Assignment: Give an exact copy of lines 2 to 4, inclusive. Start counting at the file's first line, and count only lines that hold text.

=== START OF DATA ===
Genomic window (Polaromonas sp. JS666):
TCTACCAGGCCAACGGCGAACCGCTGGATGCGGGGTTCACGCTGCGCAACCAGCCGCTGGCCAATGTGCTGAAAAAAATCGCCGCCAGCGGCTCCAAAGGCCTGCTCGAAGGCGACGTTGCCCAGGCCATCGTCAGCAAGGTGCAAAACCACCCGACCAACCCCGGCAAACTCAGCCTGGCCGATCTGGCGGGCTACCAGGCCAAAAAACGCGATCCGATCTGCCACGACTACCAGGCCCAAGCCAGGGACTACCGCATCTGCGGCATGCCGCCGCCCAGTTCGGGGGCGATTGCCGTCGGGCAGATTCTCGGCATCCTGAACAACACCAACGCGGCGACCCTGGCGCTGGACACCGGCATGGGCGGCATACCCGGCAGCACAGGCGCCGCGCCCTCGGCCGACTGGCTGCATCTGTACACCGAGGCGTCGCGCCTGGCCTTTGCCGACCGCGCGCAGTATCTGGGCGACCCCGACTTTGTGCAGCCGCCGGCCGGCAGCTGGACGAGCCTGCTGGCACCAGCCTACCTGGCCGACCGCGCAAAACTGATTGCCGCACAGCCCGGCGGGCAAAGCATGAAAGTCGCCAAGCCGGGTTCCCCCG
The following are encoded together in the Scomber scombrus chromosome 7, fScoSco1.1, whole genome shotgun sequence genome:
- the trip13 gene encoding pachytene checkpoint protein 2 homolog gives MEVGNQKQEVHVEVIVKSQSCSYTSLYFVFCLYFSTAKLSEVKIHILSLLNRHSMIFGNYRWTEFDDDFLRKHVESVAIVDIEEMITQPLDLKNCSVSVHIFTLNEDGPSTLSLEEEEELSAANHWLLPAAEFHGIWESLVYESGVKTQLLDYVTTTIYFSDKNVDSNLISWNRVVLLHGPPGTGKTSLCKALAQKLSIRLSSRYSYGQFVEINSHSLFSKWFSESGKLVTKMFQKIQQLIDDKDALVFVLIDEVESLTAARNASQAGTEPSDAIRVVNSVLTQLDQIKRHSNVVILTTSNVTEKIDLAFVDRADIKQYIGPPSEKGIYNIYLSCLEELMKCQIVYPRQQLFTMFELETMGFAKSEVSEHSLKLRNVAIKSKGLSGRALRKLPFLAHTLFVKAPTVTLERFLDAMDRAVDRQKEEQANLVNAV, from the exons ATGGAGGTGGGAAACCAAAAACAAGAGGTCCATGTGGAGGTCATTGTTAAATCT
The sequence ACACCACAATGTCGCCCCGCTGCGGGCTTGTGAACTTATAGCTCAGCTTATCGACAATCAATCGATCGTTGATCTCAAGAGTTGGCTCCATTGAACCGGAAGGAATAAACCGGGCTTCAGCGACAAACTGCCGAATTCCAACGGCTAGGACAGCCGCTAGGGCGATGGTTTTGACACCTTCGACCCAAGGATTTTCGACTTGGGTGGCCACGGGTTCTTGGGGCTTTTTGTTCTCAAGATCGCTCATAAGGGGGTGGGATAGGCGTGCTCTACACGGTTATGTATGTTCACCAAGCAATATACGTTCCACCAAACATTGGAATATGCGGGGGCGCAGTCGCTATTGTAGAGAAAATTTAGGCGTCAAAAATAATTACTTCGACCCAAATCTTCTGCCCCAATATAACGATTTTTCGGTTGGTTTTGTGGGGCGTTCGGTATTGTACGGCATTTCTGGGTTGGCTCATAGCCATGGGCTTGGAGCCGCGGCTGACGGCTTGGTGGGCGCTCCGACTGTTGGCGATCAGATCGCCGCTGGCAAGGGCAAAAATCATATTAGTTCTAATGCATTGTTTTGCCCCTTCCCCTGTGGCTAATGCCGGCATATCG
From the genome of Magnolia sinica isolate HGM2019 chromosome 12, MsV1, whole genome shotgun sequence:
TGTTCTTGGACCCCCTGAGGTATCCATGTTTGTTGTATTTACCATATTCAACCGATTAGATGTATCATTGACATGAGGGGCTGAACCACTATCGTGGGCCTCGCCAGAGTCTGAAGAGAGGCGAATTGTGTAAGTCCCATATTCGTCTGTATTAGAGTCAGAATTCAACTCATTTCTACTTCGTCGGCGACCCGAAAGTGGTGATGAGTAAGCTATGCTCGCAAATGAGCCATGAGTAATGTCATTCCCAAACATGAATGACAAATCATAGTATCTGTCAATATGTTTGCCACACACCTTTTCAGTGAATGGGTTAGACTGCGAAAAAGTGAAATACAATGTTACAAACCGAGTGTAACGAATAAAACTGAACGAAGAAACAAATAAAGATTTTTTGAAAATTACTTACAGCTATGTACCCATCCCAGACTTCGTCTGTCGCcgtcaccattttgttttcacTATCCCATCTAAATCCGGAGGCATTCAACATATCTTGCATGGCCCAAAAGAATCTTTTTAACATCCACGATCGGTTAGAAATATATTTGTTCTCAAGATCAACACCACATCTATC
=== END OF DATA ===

TCTACCAGGCCAACGGCGAACCGCTGGATGCGGGGTTCACGCTGCGCAACCAGCCGCTGGCCAATGTGCTGAAAAAAATCGCCGCCAGCGGCTCCAAAGGCCTGCTCGAAGGCGACGTTGCCCAGGCCATCGTCAGCAAGGTGCAAAACCACCCGACCAACCCCGGCAAACTCAGCCTGGCCGATCTGGCGGGCTACCAGGCCAAAAAACGCGATCCGATCTGCCACGACTACCAGGCCCAAGCCAGGGACTACCGCATCTGCGGCATGCCGCCGCCCAGTTCGGGGGCGATTGCCGTCGGGCAGATTCTCGGCATCCTGAACAACACCAACGCGGCGACCCTGGCGCTGGACACCGGCATGGGCGGCATACCCGGCAGCACAGGCGCCGCGCCCTCGGCCGACTGGCTGCATCTGTACACCGAGGCGTCGCGCCTGGCCTTTGCCGACCGCGCGCAGTATCTGGGCGACCCCGACTTTGTGCAGCCGCCGGCCGGCAGCTGGACGAGCCTGCTGGCACCAGCCTACCTGGCCGACCGCGCAAAACTGATTGCCGCACAGCCCGGCGGGCAAAGCATGAAAGTCGCCAAGCCGGGTTCCCCCG
The following are encoded together in the Scomber scombrus chromosome 7, fScoSco1.1, whole genome shotgun sequence genome:
- the trip13 gene encoding pachytene checkpoint protein 2 homolog gives MEVGNQKQEVHVEVIVKSQSCSYTSLYFVFCLYFSTAKLSEVKIHILSLLNRHSMIFGNYRWTEFDDDFLRKHVESVAIVDIEEMITQPLDLKNCSVSVHIFTLNEDGPSTLSLEEEEELSAANHWLLPAAEFHGIWESLVYESGVKTQLLDYVTTTIYFSDKNVDSNLISWNRVVLLHGPPGTGKTSLCKALAQKLSIRLSSRYSYGQFVEINSHSLFSKWFSESGKLVTKMFQKIQQLIDDKDALVFVLIDEVESLTAARNASQAGTEPSDAIRVVNSVLTQLDQIKRHSNVVILTTSNVTEKIDLAFVDRADIKQYIGPPSEKGIYNIYLSCLEELMKCQIVYPRQQLFTMFELETMGFAKSEVSEHSLKLRNVAIKSKGLSGRALRKLPFLAHTLFVKAPTVTLERFLDAMDRAVDRQKEEQANLVNAV, from the exons ATGGAGGTGGGAAACCAAAAACAAGAGGTCCATGTGGAGGTCATTGTTAAATCT